Episode 073 - Rethinking the concept of FIRE
Don't get me wrong - I'm ok with the concept of Financial Independence. But it is a means to an end, and if you think the end is ''retirement'', I think you are doing it all wrong. So in this episode I want to deep dive the concept of why we work, what makes us happy and why separating financial security from life goals has to be the methodology that we start with, rather than the one we end with.
Click on the player above to listen to the episode or download it. You can subscribe to the RSS Feed here.
First, I’m going to define some acronyms:
FIRE - Financial Independence Retire Early
- What is it?
Let’s define the difference between FI and FIRE, specifically
Everything happens for a reason. What I want to do is to dive into the history behind these concepts and uncover their gains and risks.
So now where are the risks & faults of FIRE?
- You can be financially independent by having more money than you can spend
- Self Employment, Entrepeneuralism, etc. used to be the only way
- Since 2010, following the market crash of 2008, a bull market emerged
- Stocks went from all time lows to all time highs over the next 12 years
- Bull markets traditionally have about a 6-8 year cycle, but this one went on for dou-ble that
- Interesting parallel - 1996-2001 - The “Dot Com Boom”
- Euphoria in markets made people enormously wealthy until the markets crashed
- The result was that between about 2002-2007, no one went to college to study com-puter science
- The offshore market would do programming work for $5 an hour
- No one could compete with this
- As a result, we had a lack of trained software, STEM and other fields
- After the dust settled, and people started to realize that tech was the future, they couldn’t hire enough staff, so the law of supply/demand kicked in
- Wages went to euphoric levels
- Silicon valley real estate went crazy after about 2010
- Caps in immigrant workers meant domestic workers could get $100K+ fresh out of college
- So add to this massive wage inflation in those sectors, a workforce that didn’t want to work for the rest of their lives
- By combining the massive rises in the stock market, with massive income, and since many were fresh out of college and used to living as college students do, it was natural that just continuing that frugal life right out of college and investing money into the mar-kets would gain milliions
- Guys like Carl (Mr. 1500) and Pete (Mr. Money Moustache) became rock stars, as they showed how they could work for a few years, and then never have to work for the rest of their lives
- The point of leaving employment (the RE part of FIRE) meant they could sell a vi-sion of freedom to people that would allow them to escape the rat race that the economy of “withs and withouts” had to deal with
- But there are problems with this
- Man was never born to go and work and have a career
- That happened as a result of the 20th century, and particularly the rise of the trade union movement
- When industrialized factories were under-paying a workforce, organized labor emerged to combat this with large scale walk-outs, protests, and eventually negotiating over labor rates. This led to the rise of the middle class where wealth moved from the ub-er-rich back to the work force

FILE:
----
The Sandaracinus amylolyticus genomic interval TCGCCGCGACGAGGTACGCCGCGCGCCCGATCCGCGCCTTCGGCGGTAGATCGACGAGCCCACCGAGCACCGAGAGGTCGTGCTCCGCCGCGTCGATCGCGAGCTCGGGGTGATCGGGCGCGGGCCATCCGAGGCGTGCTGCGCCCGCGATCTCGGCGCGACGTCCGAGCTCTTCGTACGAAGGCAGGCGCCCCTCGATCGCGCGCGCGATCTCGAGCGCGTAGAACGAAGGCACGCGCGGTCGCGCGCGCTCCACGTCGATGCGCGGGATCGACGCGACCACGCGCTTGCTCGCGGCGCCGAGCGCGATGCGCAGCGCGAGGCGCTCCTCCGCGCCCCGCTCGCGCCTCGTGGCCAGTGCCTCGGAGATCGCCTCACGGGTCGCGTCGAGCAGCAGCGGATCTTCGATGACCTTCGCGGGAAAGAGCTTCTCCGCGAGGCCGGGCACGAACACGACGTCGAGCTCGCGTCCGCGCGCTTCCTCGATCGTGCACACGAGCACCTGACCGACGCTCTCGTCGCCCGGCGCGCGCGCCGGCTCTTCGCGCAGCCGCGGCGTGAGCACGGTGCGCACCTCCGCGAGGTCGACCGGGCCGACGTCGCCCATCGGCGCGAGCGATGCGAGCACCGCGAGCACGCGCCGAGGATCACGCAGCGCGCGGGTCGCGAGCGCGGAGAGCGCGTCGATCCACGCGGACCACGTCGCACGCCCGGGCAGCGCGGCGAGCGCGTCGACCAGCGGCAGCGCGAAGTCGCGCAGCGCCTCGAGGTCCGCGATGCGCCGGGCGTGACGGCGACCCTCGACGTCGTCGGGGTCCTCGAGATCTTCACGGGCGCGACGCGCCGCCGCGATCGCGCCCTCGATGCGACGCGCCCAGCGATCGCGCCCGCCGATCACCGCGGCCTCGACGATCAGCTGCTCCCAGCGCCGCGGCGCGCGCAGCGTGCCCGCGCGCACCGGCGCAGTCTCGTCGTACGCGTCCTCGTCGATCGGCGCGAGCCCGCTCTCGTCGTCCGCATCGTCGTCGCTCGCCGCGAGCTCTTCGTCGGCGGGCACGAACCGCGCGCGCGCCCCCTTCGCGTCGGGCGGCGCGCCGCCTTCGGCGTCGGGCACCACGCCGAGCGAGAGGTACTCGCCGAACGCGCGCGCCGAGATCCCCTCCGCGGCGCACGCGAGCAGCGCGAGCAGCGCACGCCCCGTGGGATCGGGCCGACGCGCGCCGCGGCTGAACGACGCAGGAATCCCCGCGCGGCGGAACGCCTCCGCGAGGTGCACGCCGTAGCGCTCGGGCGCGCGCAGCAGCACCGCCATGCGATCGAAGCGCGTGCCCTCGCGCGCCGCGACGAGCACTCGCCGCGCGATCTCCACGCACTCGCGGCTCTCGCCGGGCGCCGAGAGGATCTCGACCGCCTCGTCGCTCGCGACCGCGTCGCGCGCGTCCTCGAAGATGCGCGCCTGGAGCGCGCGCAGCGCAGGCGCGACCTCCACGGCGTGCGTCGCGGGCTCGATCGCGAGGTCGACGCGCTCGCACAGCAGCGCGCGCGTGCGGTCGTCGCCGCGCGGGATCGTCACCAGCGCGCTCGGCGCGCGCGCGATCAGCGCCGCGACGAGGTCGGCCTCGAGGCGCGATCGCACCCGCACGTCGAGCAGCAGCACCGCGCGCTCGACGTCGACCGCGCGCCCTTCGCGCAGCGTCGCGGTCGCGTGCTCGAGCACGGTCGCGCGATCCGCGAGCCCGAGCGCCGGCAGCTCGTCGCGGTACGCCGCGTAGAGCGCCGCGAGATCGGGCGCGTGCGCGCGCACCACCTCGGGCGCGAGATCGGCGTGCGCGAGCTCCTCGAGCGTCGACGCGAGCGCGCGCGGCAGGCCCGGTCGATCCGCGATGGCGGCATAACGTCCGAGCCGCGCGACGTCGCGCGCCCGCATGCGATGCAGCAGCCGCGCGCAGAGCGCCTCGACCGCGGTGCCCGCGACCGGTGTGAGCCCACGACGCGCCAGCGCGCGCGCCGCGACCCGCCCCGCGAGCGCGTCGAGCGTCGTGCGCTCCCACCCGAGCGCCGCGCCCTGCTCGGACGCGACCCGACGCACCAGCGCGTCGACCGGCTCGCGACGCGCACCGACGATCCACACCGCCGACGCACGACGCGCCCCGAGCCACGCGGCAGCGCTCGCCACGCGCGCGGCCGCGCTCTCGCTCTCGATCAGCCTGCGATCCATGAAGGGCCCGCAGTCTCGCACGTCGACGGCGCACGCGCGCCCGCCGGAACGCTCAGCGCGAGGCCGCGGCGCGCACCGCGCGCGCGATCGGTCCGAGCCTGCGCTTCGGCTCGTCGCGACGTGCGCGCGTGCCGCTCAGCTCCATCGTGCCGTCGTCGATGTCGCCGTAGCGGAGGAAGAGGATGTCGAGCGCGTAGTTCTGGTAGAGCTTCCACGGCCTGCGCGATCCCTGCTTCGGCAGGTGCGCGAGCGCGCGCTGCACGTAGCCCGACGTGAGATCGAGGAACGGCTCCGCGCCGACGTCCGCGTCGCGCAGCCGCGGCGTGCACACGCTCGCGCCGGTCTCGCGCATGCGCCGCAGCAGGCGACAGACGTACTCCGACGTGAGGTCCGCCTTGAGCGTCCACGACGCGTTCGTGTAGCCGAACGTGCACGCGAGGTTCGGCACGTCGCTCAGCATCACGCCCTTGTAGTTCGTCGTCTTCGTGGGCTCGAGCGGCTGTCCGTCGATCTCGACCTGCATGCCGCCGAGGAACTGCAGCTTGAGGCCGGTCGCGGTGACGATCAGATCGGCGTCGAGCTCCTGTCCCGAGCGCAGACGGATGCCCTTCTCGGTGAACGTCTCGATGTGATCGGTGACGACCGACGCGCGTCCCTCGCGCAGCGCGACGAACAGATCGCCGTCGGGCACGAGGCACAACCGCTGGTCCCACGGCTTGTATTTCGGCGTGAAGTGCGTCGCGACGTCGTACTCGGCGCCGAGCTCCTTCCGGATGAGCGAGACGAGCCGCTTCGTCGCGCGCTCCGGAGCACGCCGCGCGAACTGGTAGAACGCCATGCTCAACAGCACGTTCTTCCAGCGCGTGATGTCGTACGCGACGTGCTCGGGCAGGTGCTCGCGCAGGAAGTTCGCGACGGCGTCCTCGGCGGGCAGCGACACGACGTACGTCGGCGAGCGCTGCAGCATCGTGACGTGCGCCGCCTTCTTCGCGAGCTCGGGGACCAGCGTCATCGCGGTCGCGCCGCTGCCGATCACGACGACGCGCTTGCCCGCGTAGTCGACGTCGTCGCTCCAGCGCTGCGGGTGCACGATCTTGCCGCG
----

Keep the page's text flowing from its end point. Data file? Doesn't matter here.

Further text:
- Since about the 1980s, the trade union movement lost its mojo, in part to offshore manufacturing, and then to robotics
- Labor can’t negotiate for higher rates, so we are seeing what we are seeing today - the decline of the middle class
- Those that have the skills to empower the uber-rich’s quest to own all the ro-bots (ie. Jeff Bezos, etc.) are paid handomsely until they are no longer required
- Ultimately the individual agrees to be trained in a skill that can be sold to those with money, typically needing tertiary education
- But in order to understand why people do this, we must factor in the key rea-sons people work in the first place:
- Security & Money - People need to be able to pay their bills and often this is connected to paying not only their own bills, but their emerging family (spouse, kids, even parents if needed)
- This is a big one. Study the teachings of Carl Jung or the in-terpretation of these things by current luminaries such as Jordan Peterson for more information
- We all need to be needed. This is core to our psychology and often what we do, even if it is uncomfortable, etc. can be done under the umbrella of “service” thereby meeting this psychological need
- It is why those that serve in the military, often in the most in-humane environments, come back still having the desire to be “of service”
- Employers know that there is more impact in giving an em-ployee a new Job Title or some commendation of their work, than a pay raise.
- We all need to find our sanity & confidence in identifying our-selves based on what we do, therefore when you meet someone new innevi-tably the line, “So what do you do?” comes up
- Identity based on job has been common for centuries
- Social mantra & ideology
- Since we are all humans, and we all share the security & ego requirements, we make assumptions that all of us have to achieve these things the same way
- Our brains are wired to compartmentalize things
- The 7+/- 2 principle - Phone numbers
- So we need simple concepts to move on to solving more diffi-cult challenges
- Go to school
- Get a job
- We’ve embraced this because it was defined that way by trade union negotiations with employers
- By paying people more, but forcing them to invest the money, we created the concept of retirement funds (401Ks, IRAs, Superan-nuation), etc. when the employer wouldn’t provide a pension after the worker leaves employment.
- As the trade union movement has waned, so to has the provi-sion of pensions, and now they are often only found in government employment programs
- What is clear is that those that choose to have a job because they are relying on a counter party for income are carrying the legacy of hundreds of years of trade union support, but now at a time when the trade union isn’t there to help them
- What this means is that employers can now define pay rates, and as a result, the divide between the 1% and the 99% as they call it, is obvious - and it’s not go-ing away anytime soon
- FIRE was a small crack in the system that allowed those that (though a com-bination of history, luck and govt/social policy) to earn way more than their costs, they could save, gamble on the stock market and live off the winnings